# Performance fee

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Folks, i have been looking at what some of the performance fee that hedge fund charges, one thing confuses me.

Here is what pabrai fund charges:

Performance fee of 25% of the returns over 6% annualized (subject to high-water mark)

I am a little confused by how the 6% annualized work with high-water mark.

For example:

Lets say your fund start at \$100,000 with 10,000 units (\$10 per unit)

After year 1, its now \$150,000 still 10,000 units (\$15 per unit) so this is obviously above 6% and its at all time high - fee is charge at 25% of whatever is above 6%

But lets say after year 2, its now \$140,000 still 10,000 units (\$14 per unit) no fee for that year because of high water mark, need to be above \$15

After year 3 its now \$157500 still 10,000 units (\$15.75 per unit) this is above all time high of \$15, but do you charge a fee for year 3?

I would assume the 6% annualize mean if your fund is above \$11.91 per unit you get to charge a fee (\$11.91 = \$10 * 1.06 * 1.06 * 1.06)

Or does the annualize mean it has to be higher than \$15 * 1.06 = \$15.9 (which the fund is not) so no fee

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Folks, i have been looking at what some of the performance fee that hedge fund charges, one thing confuses me.

Here is what pabrai fund charges:

Performance fee of 25% of the returns over 6% annualized (subject to high-water mark)

I am a little confused by how the 6% annualized work with high-water mark.

For example:

Lets say your fund start at \$100,000 with 10,000 units (\$10 per unit)

After year 1, its now \$150,000 still 10,000 units (\$15 per unit) so this is obviously above 6% and its at all time high - fee is charge at 25% of whatever is above 6%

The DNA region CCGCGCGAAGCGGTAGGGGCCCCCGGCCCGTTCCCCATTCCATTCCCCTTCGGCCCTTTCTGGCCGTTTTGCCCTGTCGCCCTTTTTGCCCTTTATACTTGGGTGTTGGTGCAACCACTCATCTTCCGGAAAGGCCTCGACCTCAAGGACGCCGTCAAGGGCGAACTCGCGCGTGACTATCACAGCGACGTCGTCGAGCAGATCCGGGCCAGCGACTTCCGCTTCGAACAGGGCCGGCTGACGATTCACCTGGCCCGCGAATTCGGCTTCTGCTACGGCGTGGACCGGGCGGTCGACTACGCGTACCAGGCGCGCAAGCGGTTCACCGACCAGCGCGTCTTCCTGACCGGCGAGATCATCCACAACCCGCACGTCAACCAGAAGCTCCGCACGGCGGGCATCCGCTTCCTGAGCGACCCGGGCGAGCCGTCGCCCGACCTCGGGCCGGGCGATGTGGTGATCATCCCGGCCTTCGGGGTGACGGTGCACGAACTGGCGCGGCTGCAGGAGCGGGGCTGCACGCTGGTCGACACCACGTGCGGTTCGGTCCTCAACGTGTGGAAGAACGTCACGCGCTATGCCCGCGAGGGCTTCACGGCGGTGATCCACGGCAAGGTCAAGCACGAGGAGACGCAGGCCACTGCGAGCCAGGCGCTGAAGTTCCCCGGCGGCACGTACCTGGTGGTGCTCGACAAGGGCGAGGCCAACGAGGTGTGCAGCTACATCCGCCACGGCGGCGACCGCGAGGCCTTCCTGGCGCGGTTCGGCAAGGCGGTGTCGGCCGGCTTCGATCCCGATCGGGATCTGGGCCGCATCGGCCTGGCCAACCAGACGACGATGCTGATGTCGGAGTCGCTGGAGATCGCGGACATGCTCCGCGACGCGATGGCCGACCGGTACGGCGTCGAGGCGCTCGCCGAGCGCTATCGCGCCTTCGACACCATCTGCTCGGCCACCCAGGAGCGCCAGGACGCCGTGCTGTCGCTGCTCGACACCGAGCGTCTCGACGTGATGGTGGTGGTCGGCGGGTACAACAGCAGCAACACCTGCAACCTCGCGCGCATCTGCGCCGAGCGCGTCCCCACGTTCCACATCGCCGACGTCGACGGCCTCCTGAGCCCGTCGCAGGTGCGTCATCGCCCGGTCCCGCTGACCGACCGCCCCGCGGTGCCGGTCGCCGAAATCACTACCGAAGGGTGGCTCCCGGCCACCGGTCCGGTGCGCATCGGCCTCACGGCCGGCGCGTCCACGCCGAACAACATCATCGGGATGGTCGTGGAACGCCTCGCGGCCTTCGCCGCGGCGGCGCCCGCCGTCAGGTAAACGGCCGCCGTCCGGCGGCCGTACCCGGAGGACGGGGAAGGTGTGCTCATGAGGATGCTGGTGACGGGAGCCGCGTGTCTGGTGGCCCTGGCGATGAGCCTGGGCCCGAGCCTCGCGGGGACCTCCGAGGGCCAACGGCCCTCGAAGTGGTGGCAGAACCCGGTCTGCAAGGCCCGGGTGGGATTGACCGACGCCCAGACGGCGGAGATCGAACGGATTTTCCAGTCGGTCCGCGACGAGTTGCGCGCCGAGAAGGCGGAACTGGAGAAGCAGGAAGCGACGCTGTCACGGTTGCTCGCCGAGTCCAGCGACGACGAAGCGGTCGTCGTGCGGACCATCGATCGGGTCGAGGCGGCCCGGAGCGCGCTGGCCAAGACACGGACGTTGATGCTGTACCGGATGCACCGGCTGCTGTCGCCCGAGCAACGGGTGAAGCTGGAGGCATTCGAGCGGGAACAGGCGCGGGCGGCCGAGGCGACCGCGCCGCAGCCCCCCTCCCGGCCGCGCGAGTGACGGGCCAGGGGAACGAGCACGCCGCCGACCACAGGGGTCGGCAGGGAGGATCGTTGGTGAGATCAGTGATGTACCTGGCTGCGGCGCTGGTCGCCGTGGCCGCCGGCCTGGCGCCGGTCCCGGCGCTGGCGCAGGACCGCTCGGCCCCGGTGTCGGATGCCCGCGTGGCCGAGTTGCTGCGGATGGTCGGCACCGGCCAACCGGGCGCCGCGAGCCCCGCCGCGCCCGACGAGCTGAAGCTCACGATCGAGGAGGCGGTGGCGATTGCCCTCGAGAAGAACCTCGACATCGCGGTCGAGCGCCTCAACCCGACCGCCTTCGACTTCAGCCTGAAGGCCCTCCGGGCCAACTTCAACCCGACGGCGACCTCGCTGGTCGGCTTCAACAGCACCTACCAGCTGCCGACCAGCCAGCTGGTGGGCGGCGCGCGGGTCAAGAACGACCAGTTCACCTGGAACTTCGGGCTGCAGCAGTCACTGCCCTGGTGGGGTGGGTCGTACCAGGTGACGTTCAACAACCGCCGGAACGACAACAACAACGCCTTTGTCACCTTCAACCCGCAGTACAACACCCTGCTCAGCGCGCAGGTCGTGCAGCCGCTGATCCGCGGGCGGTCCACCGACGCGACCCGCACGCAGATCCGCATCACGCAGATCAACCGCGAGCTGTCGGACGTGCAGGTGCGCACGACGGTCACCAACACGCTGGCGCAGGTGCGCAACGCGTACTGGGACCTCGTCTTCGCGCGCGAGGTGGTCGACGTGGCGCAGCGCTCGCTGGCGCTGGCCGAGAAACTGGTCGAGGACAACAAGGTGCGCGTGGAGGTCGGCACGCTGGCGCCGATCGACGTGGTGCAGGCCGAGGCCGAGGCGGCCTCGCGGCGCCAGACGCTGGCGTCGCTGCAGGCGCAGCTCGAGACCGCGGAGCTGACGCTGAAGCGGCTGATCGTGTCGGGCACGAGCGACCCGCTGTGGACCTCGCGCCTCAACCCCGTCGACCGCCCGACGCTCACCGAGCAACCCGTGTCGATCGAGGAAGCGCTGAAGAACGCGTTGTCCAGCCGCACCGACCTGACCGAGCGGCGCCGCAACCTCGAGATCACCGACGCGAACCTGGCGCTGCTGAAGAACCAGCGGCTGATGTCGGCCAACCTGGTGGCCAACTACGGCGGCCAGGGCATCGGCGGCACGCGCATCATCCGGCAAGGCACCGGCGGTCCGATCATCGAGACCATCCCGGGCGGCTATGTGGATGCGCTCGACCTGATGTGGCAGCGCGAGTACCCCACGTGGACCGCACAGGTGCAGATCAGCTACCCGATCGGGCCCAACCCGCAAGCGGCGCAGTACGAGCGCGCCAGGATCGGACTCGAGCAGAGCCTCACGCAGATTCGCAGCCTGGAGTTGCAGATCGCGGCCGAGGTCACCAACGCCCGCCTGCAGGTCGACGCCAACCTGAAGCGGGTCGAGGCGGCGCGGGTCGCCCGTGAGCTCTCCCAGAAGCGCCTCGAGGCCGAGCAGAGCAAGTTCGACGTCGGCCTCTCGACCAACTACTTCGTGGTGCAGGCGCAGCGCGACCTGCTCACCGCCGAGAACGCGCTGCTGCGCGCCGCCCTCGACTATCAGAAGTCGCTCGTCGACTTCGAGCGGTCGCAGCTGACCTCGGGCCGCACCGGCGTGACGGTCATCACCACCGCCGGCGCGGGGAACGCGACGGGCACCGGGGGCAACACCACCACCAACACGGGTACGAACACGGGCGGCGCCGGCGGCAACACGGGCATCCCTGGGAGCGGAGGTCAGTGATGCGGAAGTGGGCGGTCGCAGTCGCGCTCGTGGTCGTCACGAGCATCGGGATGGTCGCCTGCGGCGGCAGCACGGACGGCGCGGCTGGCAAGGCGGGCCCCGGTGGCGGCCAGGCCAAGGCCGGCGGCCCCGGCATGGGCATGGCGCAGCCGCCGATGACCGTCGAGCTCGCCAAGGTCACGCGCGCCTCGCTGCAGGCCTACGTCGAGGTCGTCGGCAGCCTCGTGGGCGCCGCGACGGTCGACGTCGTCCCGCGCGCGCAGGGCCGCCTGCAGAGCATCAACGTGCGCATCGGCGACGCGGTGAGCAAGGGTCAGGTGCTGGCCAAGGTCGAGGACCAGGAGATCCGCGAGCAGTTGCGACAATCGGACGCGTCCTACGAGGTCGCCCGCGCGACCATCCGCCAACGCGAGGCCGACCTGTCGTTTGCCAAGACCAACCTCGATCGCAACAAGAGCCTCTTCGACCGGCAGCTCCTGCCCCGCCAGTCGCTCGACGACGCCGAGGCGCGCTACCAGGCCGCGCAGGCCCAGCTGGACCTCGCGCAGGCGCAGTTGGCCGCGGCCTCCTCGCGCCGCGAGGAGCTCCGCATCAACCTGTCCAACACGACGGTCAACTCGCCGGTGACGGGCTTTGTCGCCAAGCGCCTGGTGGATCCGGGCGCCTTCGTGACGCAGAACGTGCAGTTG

But lets say after year 2, its now \$140,000 still 10,000 units (\$14 per unit) no fee for that year because of high water mark, need to be above \$15

After year 3 its now \$157500 still 10,000 units (\$15.75 per unit) this is above all time high of \$15, but do you charge a fee for year 3?

I would assume the 6% annualize mean if your fund is above \$11.91 per unit you get to charge a fee (\$11.91 = \$10 * 1.06 * 1.06 * 1.06)

Or does the annualize mean it has to be higher than \$15 * 1.06 = \$15.9 (which the fund is not) so no fee

How a performance fee is charged is specific to the terms of the agreement.  Unfortunately, each party to a contract tends to assume that the terms should be interpreted in a way that is most favorable to him. Therefore, any possible ambiguity should be clearly illustrated with example(s).  You might write an example of how you think the terms should work and ask the other party to confirm your understanding in writing.

If your understanding is confirmed in writing as being correct, ask that that example be incorporated into the contract or add that example as a separate, handwritten, circled clause in the margin, pointing with an arrow to the appropriate spot in the contract.  Then, initial that revised point of the contract before signing the complete doccument at its end.  Do this with two signed hard copies.  Return both copies to the other party, asking that one hard copy be returned to you with a hard copy signature.  Notarization of the signatures on the copies is optional.  :)

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twacowfca

thanks for you reply. i was wondering how does most hedge fund handle this? I would think this is very typical? how is it typically interpreted.

i am looking at  starting a fund that is why i am asking.

hy

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In your example the answer is \$15.90.  \$15 was the new high water mark.

To quote from US Regulation of Hedge Funds by the ABA (Shartsis Friese): "Traditionally, an investment adviser's performance fee or allocation is charged only on profits above the previous highest value of each account"  pg. 329.

Tim